How not to clean your brushes

Friday 1

Cleaning oil painting brushes is the bane of my existence. I’ve tried many things, but nothing works as well as old-fashioned turpentine, now banned from shared studios. Get too aggressive and your brush fibers degenerate into woody, shapeless sticks. Don’t get aggressive enough, and you end up left with paint dried under the ferrules and hardened, shapeless sticks.

The plein air painter has the additional problem of not being near a sink when he or she cleans up. There’s nothing more pleasant than finding a brand-new brush hardened in the pocket of your backpack.

What doesn’t work:

  1. Standing your brushes in a can of solvent and promising yourself you’ll get them later.
  2. Forgetting them altogether. My personal favorite.
  3. Paint remover to soften up hardened brushes. You’ll never get the paint out of the ferrule.
  4. Brush combs. They’re sized for housepainting brushes and they hurt when you accidentally stick them into your finger.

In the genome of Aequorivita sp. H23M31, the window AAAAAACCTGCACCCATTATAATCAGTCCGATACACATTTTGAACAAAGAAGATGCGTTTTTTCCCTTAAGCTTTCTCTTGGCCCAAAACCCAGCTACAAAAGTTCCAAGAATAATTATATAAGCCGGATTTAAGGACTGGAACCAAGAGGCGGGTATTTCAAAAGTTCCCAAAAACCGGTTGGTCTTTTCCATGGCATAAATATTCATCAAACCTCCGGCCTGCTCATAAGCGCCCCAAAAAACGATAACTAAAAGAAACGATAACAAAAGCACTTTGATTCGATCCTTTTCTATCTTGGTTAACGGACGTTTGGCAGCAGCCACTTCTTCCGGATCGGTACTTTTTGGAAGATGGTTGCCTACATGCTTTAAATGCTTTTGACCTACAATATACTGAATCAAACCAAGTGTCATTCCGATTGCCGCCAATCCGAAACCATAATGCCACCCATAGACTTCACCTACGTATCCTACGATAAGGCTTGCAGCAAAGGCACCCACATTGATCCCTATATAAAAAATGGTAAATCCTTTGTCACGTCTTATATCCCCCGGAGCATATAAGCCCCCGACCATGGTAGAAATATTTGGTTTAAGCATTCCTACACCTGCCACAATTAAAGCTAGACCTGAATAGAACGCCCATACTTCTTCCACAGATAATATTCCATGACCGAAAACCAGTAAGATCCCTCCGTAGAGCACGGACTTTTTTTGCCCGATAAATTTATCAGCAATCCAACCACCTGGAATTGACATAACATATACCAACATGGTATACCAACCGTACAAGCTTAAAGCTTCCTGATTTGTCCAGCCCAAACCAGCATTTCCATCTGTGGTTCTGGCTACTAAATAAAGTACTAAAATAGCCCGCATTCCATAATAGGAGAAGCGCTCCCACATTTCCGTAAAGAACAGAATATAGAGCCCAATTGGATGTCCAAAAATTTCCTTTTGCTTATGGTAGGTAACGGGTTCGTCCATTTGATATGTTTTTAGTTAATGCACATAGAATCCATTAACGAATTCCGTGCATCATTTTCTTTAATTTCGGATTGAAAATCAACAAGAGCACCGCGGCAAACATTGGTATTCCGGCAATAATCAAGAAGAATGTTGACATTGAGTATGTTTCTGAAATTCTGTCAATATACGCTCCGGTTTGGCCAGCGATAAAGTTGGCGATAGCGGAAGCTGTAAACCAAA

5. Engine degreasers. Yes, they remove paint but at the expense of completely wrecking the bristles.
  6. Parts washers. Don’t ask.
  7. Mechanical brush cleaners. I have one, and I use it when I have lots of brushes to wash, but it doesn’t get all the paint out. You still have to hand-wash at the end.
  8. Washing bristles in the palm of your hand. Pressing pigment into your skin isn’t healthy. Use a rag instead.
  9. Washing brushes in the kitchen sink. If you must do this, scrub your sink with a rag when you’re finished. Otherwise, you’re dosing your food prep area with pigment.

Friday 2

A few things that do work:

  1. Rinsing brushes with mineral spirits before washing them.
  2. A pre-treatment of coconut oil between the mineral spirits rinse and the soap. Some people use vegetable or olive oil for this, but I like the texture of coconut oil better.
  3. Fels Naptha laundry soap. This is an old fashioned, gentle degreaser, formulated to not destroy your clothes. It’s cheap and effective.
  4. Wrapping brushes and throwing them in the freezer until you can clean them. It’s not a permanent solution, but it does slow down the drying time.
Carol Douglas

About Carol Douglas

Carol L. Douglas is a painter who lives, works and teaches in Rockport, ME. Her annual workshop will again be held on the Schoodic Peninsula in beautiful Acadia National Park, from August 6-11, 2017. Visit for more information.